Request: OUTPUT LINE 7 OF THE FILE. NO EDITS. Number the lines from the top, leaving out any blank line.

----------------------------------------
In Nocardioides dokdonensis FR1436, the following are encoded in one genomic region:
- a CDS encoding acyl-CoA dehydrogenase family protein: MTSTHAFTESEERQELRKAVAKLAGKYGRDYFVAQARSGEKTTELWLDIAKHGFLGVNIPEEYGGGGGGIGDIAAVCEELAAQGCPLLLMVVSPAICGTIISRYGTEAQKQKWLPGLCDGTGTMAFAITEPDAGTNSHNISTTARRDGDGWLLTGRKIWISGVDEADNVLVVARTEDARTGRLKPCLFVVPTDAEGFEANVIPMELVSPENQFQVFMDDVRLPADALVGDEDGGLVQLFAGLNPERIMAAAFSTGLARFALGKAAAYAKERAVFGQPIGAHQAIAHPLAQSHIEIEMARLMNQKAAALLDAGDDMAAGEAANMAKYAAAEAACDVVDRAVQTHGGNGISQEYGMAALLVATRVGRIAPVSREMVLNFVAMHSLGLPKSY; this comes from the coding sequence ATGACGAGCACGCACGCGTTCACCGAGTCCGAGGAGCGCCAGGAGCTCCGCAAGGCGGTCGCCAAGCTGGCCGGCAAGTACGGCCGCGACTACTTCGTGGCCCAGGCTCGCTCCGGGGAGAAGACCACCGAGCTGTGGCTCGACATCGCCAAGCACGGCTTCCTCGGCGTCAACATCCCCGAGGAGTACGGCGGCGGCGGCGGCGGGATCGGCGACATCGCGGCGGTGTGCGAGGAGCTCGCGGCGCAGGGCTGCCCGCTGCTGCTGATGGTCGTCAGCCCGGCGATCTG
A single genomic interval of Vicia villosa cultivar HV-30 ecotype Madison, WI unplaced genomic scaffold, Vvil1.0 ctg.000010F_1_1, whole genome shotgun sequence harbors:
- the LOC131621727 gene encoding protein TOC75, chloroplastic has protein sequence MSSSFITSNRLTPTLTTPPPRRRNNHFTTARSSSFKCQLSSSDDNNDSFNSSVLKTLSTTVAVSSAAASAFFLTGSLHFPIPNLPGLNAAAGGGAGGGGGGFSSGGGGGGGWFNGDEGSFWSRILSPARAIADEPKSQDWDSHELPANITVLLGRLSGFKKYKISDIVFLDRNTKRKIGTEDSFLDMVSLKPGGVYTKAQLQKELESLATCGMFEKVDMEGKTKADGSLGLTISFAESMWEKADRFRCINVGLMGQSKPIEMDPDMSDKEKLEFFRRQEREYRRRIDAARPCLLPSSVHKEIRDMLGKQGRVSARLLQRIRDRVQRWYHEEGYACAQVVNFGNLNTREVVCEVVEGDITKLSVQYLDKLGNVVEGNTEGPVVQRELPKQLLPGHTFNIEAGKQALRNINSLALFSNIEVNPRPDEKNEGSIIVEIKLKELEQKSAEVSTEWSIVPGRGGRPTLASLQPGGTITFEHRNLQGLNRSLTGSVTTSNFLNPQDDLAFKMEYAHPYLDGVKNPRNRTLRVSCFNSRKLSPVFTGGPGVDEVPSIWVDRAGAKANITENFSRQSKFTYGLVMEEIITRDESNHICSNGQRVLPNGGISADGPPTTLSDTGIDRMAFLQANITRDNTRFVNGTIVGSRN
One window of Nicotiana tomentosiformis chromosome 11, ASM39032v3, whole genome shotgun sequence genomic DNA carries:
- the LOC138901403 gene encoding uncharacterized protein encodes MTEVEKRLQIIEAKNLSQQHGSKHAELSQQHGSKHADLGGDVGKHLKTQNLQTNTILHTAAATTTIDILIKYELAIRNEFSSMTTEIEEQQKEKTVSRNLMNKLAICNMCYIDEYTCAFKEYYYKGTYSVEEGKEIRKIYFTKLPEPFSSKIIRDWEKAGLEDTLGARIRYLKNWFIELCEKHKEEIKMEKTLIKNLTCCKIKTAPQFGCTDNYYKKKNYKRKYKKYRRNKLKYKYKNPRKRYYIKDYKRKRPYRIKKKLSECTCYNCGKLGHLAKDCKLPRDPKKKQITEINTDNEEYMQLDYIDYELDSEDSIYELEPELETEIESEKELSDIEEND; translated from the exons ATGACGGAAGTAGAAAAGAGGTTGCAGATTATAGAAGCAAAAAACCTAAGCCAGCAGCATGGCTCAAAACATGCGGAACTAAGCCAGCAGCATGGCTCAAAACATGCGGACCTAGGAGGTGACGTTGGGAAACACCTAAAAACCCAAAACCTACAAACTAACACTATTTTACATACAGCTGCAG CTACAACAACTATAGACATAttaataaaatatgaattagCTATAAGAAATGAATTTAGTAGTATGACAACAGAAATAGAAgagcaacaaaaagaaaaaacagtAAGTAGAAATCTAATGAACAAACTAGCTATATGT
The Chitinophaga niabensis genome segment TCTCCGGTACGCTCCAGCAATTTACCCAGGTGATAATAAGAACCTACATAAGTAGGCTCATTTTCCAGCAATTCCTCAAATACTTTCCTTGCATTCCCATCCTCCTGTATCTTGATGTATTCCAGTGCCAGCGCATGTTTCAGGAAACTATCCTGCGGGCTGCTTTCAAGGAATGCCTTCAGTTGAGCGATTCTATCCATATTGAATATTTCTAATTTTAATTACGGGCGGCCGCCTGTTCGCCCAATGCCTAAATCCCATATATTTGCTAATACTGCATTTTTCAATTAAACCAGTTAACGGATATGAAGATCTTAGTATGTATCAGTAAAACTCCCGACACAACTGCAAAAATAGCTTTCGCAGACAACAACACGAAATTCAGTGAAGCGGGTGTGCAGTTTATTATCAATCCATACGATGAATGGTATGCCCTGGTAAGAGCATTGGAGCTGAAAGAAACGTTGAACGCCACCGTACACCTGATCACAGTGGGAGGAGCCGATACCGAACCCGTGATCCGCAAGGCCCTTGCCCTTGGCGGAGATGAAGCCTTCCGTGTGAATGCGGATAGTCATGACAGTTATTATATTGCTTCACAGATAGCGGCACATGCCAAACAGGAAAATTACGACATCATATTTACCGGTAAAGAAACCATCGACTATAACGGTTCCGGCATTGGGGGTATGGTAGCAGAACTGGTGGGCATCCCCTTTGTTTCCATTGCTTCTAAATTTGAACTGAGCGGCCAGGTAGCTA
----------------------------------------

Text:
The Chitinophaga niabensis genome segment TCTCCGGTACGCTCCAGCAATTTACCCAGGTGATAATAAGAACCTACATAAGTAGGCTCATTTTCCAGCAATTCCTCAAATACTTTCCTTGCATTCCCATCCTCCTGTATCTTGATGTATTCCAGTGCCAGCGCATGTTTCAGGAAACTATCCTGCGGGCTGCTTTCAAGGAATGCCTTCAGTTGAGCGATTCTATCCATATTGAATATTTCTAATTTTAATTACGGGCGGCCGCCTGTTCGCCCAATGCCTAAATCCCATATATTTGCTAATACTGCATTTTTCAATTAAACCAGTTAACGGATATGAAGATCTTAGTATGTATCAGTAAAACTCCCGACACAACTGCAAAAATAGCTTTCGCAGACAACAACACGAAATTCAGTGAAGCGGGTGTGCAGTTTATTATCAATCCATACGATGAATGGTATGCCCTGGTAAGAGCATTGGAGCTGAAAGAAACGTTGAACGCCACCGTACACCTGATCACAGTGGGAGGAGCCGATACCGAACCCGTGATCCGCAAGGCCCTTGCCCTTGGCGGAGATGAAGCCTTCCGTGTGAATGCGGATAGTCATGACAGTTATTATATTGCTTCACAGATAGCGGCACATGCCAAACAGGAAAATTACGACATCATATTTACCGGTAAAGAAACCATCGACTATAACGGTTCCGGCATTGGGGGTATGGTAGCAGAACTGGTGGGCATCCCCTTTGTTTCCATTGCTTCTAAATTTGAACTGAGCGGCCAGGTAGCTA